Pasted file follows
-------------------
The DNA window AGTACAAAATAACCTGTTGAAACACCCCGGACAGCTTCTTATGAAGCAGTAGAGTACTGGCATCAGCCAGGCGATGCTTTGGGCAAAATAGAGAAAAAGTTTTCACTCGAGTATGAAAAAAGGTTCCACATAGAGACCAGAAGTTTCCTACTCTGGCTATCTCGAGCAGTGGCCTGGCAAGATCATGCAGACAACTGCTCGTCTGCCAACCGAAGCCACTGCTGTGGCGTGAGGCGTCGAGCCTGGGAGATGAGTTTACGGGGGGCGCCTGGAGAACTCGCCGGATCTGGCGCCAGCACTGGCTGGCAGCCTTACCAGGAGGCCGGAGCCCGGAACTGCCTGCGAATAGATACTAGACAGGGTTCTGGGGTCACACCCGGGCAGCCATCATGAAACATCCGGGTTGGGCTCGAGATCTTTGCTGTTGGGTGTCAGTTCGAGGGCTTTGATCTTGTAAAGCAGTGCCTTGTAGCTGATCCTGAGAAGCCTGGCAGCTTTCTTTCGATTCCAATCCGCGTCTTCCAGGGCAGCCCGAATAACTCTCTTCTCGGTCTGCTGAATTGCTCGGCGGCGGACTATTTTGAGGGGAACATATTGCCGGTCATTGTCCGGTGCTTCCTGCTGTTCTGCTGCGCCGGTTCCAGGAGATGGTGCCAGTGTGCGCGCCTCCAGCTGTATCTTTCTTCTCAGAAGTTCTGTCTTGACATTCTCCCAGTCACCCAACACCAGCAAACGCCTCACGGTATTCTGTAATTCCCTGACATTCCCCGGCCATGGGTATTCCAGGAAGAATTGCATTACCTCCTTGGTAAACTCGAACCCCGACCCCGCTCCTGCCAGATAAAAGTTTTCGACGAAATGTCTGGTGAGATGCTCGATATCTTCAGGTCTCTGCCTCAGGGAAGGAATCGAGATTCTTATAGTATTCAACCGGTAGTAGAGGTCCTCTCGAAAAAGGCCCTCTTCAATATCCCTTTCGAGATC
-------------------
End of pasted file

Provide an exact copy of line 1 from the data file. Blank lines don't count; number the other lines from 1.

The DNA window AGTACAAAATAACCTGTTGAAACACCCCGGACAGCTTCTTATGAAGCAGTAGAGTACTGGCATCAGCCAGGCGATGCTTTGGGCAAAATAGAGAAAAAGTTTTCACTCGAGTATGAAAAAAGGTTCCACATAGAGACCAGAAGTTTCCTACTCTGGCTATCTCGAGCAGTGGCCTGGCAAGATCATGCAGACAACTGCTCGTCTGCCAACCGAAGCCACTGCTGTGGCGTGAGGCGTCGAGCCTGGGAGATGAGTTTACGGGGGGCGCCTGGAGAACTCGCCGGATCTGGCGCCAGCACTGGCTGGCAGCCTTACCAGGAGGCCGGAGCCCGGAACTGCCTGCGAATAGATACTAGACAGGGTTCTGGGGTCACACCCGGGCAGCCATCATGAAACATCCGGGTTGGGCTCGAGATCTTTGCTGTTGGGTGTCAGTTCGAGGGCTTTGATCTTGTAAAGCAGTGCCTTGTAGCTGATCCTGAGAAGCCTGGCAGCTTTCTTTCGATTCCAATCCGCGTCTTCCAGGGCAGCCCGAATAACTCTCTTCTCGGTCTGCTGAATTGCTCGGCGGCGGACTATTTTGAGGGGAACATATTGCCGGTCATTGTCCGGTGCTTCCTGCTGTTCTGCTGCGCCGGTTCCAGGAGATGGTGCCAGTGTGCGCGCCTCCAGCTGTATCTTTCTTCTCAGAAGTTCTGTCTTGACATTCTCCCAGTCACCCAACACCAGCAAACGCCTCACGGTATTCTGTAATTCCCTGACATTCCCCGGCCATGGGTATTCCAGGAAGAATTGCATTACCTCCTTGGTAAACTCGAACCCCGACCCCGCTCCTGCCAGATAAAAGTTTTCGACGAAATGTCTGGTGAGATGCTCGATATCTTCAGGTCTCTGCCTCAGGGAAGGAATCGAGATTCTTATAGTATTCAACCGGTAGTAGAGGTCCTCTCGAAAAAGGCCCTCTTCAATATCCCTTTCGAGATC